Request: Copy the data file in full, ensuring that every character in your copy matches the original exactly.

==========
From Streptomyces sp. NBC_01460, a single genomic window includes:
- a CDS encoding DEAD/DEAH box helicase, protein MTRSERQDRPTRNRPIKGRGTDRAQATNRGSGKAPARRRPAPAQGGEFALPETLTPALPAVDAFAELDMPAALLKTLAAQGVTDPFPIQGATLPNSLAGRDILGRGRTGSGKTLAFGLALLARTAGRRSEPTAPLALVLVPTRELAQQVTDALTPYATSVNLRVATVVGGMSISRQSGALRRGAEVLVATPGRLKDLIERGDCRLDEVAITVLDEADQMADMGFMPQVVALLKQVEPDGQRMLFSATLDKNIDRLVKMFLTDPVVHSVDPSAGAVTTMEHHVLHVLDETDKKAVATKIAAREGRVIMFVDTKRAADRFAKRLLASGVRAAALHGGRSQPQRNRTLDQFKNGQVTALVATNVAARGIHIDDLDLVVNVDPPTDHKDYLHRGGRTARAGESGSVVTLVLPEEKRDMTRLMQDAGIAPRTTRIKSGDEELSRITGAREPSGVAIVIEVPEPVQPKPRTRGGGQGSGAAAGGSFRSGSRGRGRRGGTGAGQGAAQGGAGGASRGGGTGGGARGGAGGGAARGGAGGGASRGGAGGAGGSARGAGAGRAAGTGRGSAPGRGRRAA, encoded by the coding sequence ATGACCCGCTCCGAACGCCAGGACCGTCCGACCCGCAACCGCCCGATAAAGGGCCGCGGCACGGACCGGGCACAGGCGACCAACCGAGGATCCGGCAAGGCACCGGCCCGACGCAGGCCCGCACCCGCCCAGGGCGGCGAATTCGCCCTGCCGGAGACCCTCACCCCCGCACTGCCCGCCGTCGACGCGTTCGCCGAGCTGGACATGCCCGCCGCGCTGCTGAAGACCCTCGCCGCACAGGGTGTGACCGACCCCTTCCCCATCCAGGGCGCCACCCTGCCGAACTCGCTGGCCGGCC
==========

From Streptomyces sp. NBC_01460, a single genomic window includes:
- a CDS encoding DEAD/DEAH box helicase, protein MTRSERQDRPTRNRPIKGRGTDRAQATNRGSGKAPARRRPAPAQGGEFALPETLTPALPAVDAFAELDMPAALLKTLAAQGVTDPFPIQGATLPNSLAGRDILGRGRTGSGKTLAFGLALLARTAGRRSEPTAPLALVLVPTRELAQQVTDALTPYATSVNLRVATVVGGMSISRQSGALRRGAEVLVATPGRLKDLIERGDCRLDEVAITVLDEADQMADMGFMPQVVALLKQVEPDGQRMLFSATLDKNIDRLVKMFLTDPVVHSVDPSAGAVTTMEHHVLHVLDETDKKAVATKIAAREGRVIMFVDTKRAADRFAKRLLASGVRAAALHGGRSQPQRNRTLDQFKNGQVTALVATNVAARGIHIDDLDLVVNVDPPTDHKDYLHRGGRTARAGESGSVVTLVLPEEKRDMTRLMQDAGIAPRTTRIKSGDEELSRITGAREPSGVAIVIEVPEPVQPKPRTRGGGQGSGAAAGGSFRSGSRGRGRRGGTGAGQGAAQGGAGGASRGGGTGGGARGGAGGGAARGGAGGGASRGGAGGAGGSARGAGAGRAAGTGRGSAPGRGRRAA, encoded by the coding sequence ATGACCCGCTCCGAACGCCAGGACCGTCCGACCCGCAACCGCCCGATAAAGGGCCGCGGCACGGACCGGGCACAGGCGACCAACCGAGGATCCGGCAAGGCACCGGCCCGACGCAGGCCCGCACCCGCCCAGGGCGGCGAATTCGCCCTGCCGGAGACCCTCACCCCCGCACTGCCCGCCGTCGACGCGTTCGCCGAGCTGGACATGCCCGCCGCGCTGCTGAAGACCCTCGCCGCACAGGGTGTGACCGACCCCTTCCCCATCCAGGGCGCCACCCTGCCGAACTCGCTGGCCGGCC